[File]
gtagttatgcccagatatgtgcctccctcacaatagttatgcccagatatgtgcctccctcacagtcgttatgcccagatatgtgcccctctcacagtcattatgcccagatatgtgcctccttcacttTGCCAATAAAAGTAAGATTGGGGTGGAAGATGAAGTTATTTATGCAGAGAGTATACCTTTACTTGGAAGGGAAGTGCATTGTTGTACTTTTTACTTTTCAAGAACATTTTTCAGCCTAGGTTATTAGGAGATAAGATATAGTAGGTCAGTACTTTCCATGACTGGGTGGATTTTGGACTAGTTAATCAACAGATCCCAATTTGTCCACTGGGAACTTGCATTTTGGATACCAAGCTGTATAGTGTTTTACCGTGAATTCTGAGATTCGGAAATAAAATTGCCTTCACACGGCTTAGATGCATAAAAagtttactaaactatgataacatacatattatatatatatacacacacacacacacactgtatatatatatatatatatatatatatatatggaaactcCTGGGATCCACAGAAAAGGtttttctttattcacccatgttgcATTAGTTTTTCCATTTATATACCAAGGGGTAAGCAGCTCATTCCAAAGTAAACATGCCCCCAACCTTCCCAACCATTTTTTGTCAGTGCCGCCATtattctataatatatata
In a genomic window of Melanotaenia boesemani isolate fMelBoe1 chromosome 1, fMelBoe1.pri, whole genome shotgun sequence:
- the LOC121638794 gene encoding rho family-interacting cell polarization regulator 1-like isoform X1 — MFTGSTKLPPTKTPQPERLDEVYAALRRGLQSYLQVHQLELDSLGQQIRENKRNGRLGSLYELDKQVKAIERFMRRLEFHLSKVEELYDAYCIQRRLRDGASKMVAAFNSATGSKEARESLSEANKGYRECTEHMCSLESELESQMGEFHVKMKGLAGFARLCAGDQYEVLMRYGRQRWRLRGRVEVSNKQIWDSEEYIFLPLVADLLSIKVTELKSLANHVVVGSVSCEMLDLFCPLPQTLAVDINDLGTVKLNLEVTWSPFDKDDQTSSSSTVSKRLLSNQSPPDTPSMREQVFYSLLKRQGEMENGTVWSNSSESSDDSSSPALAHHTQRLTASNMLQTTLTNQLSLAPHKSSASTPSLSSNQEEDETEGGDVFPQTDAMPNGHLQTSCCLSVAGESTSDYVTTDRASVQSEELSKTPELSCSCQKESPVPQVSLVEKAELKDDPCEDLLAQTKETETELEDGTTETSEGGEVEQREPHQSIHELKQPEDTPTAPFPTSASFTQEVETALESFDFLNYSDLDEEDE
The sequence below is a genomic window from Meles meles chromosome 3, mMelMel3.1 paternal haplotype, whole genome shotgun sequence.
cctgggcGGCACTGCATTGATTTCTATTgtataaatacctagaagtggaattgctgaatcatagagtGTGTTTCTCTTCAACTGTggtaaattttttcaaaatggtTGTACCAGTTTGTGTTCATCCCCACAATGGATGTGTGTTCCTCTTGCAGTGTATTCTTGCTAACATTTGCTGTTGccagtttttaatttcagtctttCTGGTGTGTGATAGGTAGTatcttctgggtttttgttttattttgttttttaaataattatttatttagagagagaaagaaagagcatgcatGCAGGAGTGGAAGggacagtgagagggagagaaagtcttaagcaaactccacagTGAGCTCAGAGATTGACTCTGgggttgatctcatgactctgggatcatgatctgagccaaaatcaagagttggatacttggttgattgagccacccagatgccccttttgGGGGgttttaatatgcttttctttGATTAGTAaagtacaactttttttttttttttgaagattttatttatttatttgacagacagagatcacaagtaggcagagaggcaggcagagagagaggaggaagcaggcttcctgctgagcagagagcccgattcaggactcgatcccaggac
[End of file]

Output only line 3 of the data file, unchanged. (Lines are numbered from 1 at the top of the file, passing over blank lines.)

- the LOC121638794 gene encoding rho family-interacting cell polarization regulator 1-like isoform X1 — MFTGSTKLPPTKTPQPERLDEVYAALRRGLQSYLQVHQLELDSLGQQIRENKRNGRLGSLYELDKQVKAIERFMRRLEFHLSKVEELYDAYCIQRRLRDGASKMVAAFNSATGSKEARESLSEANKGYRECTEHMCSLESELESQMGEFHVKMKGLAGFARLCAGDQYEVLMRYGRQRWRLRGRVEVSNKQIWDSEEYIFLPLVADLLSIKVTELKSLANHVVVGSVSCEMLDLFCPLPQTLAVDINDLGTVKLNLEVTWSPFDKDDQTSSSSTVSKRLLSNQSPPDTPSMREQVFYSLLKRQGEMENGTVWSNSSESSDDSSSPALAHHTQRLTASNMLQTTLTNQLSLAPHKSSASTPSLSSNQEEDETEGGDVFPQTDAMPNGHLQTSCCLSVAGESTSDYVTTDRASVQSEELSKTPELSCSCQKESPVPQVSLVEKAELKDDPCEDLLAQTKETETELEDGTTETSEGGEVEQREPHQSIHELKQPEDTPTAPFPTSASFTQEVETALESFDFLNYSDLDEEDE